Shinzo Abe Assassination Highlights Unification Church’s Ties to Japanese Politics: NPR
TOKYO — Former Japanese Prime Minister Shinzo Abe was an unlikely target, and his July 8 assassination was a bizarre and shocking twist of fate for the country’s longest-serving prime minister and a well-known global diplomat.
The assassination drew public attention to the religious movement that was apparently the target of the alleged killer’s hatred – and its decades-old ties to Japan’s rulers and ruling party.
The initial target was reportedly Hak Ja Han Moon, leader of the Unification Church and widow of its founder, Reverend Sun Myung Moon. A self-proclaimed messiah and “true father” to his followers, Moon founded the Unification Church in South Korea in 1954.
Japanese media reported that the suspected killer, Tetsuya Yamagami, 41, told police he had a long-standing grudge against the church because his mother had donated more than $700,000 to him, bankrupting the family.
He reportedly intended to target members of the church, including the leader, but instead focused on Abe after viewing a video message Abe made at a church-related virtual event. last September.
Abe did not belong to the church. But like other Japanese politicians, he had made appearances at church-related events, including one last September, where former President Donald Trump also spoke.
A renewed examination of the role of the Church in Japan
The church immediately distanced itself from the assassination. Tomihiro Tanaka, president of its Japanese branch, officially known as the Federation of Families for World Peace and Unification, told a press conference that Yamagami was not a member of the church, but that his mother was.
“Regarding suspect Yamagami’s motive for crime and the issue of donations reported by the media,” Tanaka said, “we would like to refrain from discussing it, as the matter is under police investigation. “.
On Wednesday, Yamagami’s mother told investigators she felt sorry for causing trouble at the church. “For her, the Unification Church is everything. It’s life itself. She doesn’t think about her son,” another insider reportedly said.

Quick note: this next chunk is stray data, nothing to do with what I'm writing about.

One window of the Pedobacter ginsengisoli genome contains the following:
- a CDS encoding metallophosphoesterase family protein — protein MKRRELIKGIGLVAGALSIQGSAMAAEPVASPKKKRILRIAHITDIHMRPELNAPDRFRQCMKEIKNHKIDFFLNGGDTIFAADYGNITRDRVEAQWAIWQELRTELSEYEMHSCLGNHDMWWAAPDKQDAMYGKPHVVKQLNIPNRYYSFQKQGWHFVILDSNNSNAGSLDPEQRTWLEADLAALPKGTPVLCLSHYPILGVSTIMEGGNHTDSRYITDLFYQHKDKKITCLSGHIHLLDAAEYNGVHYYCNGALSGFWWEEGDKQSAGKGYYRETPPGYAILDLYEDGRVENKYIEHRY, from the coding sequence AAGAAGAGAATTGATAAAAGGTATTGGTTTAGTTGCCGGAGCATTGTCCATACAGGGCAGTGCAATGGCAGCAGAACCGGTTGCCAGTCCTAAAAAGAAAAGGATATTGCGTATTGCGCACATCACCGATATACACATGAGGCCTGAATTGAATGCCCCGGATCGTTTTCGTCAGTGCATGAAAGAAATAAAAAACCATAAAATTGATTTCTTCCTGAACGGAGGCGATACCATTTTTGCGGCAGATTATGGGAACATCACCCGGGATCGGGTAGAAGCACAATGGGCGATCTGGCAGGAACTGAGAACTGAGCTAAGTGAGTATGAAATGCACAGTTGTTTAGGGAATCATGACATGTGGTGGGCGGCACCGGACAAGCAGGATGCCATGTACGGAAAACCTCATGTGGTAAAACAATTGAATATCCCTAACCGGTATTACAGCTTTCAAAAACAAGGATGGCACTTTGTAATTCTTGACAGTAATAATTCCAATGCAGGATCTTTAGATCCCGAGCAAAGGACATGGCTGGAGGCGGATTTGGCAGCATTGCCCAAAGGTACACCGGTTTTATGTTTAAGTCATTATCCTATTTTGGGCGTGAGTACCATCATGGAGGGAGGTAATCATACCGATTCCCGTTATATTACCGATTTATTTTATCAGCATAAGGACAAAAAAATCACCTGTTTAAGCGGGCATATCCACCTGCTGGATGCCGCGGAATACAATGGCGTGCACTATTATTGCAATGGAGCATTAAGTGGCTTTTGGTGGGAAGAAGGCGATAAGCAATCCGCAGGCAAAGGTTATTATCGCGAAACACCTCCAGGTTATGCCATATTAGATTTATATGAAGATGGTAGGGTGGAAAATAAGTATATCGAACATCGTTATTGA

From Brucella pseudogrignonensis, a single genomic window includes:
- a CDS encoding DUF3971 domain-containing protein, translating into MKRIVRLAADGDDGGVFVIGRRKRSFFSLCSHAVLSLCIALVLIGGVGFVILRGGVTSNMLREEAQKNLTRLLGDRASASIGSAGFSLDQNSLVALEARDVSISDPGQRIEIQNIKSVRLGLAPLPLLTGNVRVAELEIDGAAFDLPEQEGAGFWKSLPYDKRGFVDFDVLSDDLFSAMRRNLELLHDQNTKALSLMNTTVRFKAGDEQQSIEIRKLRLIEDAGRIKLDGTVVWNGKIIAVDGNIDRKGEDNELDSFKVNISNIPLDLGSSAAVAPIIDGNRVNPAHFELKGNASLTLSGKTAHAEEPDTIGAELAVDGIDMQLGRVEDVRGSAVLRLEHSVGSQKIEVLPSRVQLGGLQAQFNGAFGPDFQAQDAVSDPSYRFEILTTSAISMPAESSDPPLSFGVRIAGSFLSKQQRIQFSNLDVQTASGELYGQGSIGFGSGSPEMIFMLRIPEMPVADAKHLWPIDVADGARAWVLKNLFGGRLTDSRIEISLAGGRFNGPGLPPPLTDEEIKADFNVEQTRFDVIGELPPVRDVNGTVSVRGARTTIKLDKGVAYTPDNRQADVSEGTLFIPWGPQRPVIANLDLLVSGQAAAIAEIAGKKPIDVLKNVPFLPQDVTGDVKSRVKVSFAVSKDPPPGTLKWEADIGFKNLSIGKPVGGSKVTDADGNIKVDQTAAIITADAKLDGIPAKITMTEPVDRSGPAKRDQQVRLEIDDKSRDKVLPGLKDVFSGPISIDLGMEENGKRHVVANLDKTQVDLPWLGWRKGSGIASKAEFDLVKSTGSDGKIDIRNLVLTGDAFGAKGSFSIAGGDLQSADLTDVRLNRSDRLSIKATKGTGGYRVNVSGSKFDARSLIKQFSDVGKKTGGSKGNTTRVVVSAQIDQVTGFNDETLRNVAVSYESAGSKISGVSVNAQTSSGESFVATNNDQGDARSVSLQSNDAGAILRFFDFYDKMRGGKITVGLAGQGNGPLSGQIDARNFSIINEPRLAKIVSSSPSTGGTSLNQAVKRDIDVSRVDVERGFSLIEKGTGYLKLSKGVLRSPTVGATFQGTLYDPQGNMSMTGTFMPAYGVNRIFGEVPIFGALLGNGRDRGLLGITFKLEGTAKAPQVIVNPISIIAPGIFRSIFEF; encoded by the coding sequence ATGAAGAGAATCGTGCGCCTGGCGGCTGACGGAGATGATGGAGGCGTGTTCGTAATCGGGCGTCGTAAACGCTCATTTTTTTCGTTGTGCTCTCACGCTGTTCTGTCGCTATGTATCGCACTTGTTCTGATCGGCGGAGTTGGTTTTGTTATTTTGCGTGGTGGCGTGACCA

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The Unification Church has long-standing ties to Japanese politics
Abe’s ties to the church go back generations, including his father Shintaro Abe and his grandfather, Nobusuke Kishi.
When World War II ended, his grandfather was imprisoned as a suspected war criminal. In prison, Kishi contacted other right-wing nationalists, including businessman and politician Ryoichi Sasakawa.
When Reverend Moon established an anti-communist group in South Korea in 1968, he made Sasakawa honorary president of its Japanese branch – whose headquarters were located on land next to Kishi’s residence.
“They created the Federation for Victory over Communism and Kishi supported it,” says Hiromi Shimada, a religion expert at Tokyo Women’s Christian University. “And that situation laid the groundwork for Abe’s assassination.”
The church has long provided volunteers to help Abe’s Liberal Democratic Party at election time, Shimada says. And although LDP politicians have not been able to fully shield the church from lawsuits or criticism, they have turned a blind eye to the allegations against it, he says.
Japanese Defense Minister Nobuo Kishi – who is Abe’s brother – said this week that members of the Unification Church had volunteered during his own past election campaigns. And the head of the Japanese agency investigating security flaws in Abe’s murder told reporters he was leading the executive committee of a church-related event in 2018.
The church has faced a series of lawsuits and bad publicity
Despite the current burst of public attention, the Unification Church, like other new religions, has waned in influence since its rise in popularity during Japan’s period of rapid economic growth in the 1960s.
“It was a time of urbanization, which produced a lot of new believers,” Shimada explains. “Now that period is over. Believers are getting old and few new ones are joining us.”
The church’s anti-communist mission lost relevance with the end of the Cold War, he says. A series of lawsuits against the church have also shaken its popularity.
Former Church Members Say They Were Scammed
A former church member who goes by the pseudonym Fumiaki Tada, because he says the church targets its critics, claims the church tricked him into becoming a student. He says their representatives hid their true identity for months, and says they brainwashed him and then cheated him out of his money.
“They strike fear in you, saying that you are full of sin and corrupt, that you will end up in hell and that your family will face a similar fate,” he says.
In addition to the sins of Adam and Eve, Tada says, church members are told about the sins of Japan’s colonial rule over Korea from 1910 to 1945.
But the church also offered the faithful a path to salvation.
“We were told we had to compensate with money,” says Tada. “So for the church’s South Korean headquarters, the Japanese branch is their portfolio.”
Tada later became a church leader in the city of Sendai. He says the church headquarters in South Korea has sent out fundraising quotas for branches, sub-branches and individual followers to meet. Congregants who couldn’t meet the quotas, he said, were often told to borrow money to contribute to the church.
Tada says his family eventually forced him out of the church. His successful lawsuit against the church helped him overcome his ordeal and share his experiences with other plaintiffs.
But it’s an opportunity he says Abe’s alleged killer never had.
“He was the child of a believer and he had no one to talk to,” Tada says. “That’s one of the reasons he committed the crime, and I’m sorry about that.”
Chie Kobayashi contributed to this report in Tokyo.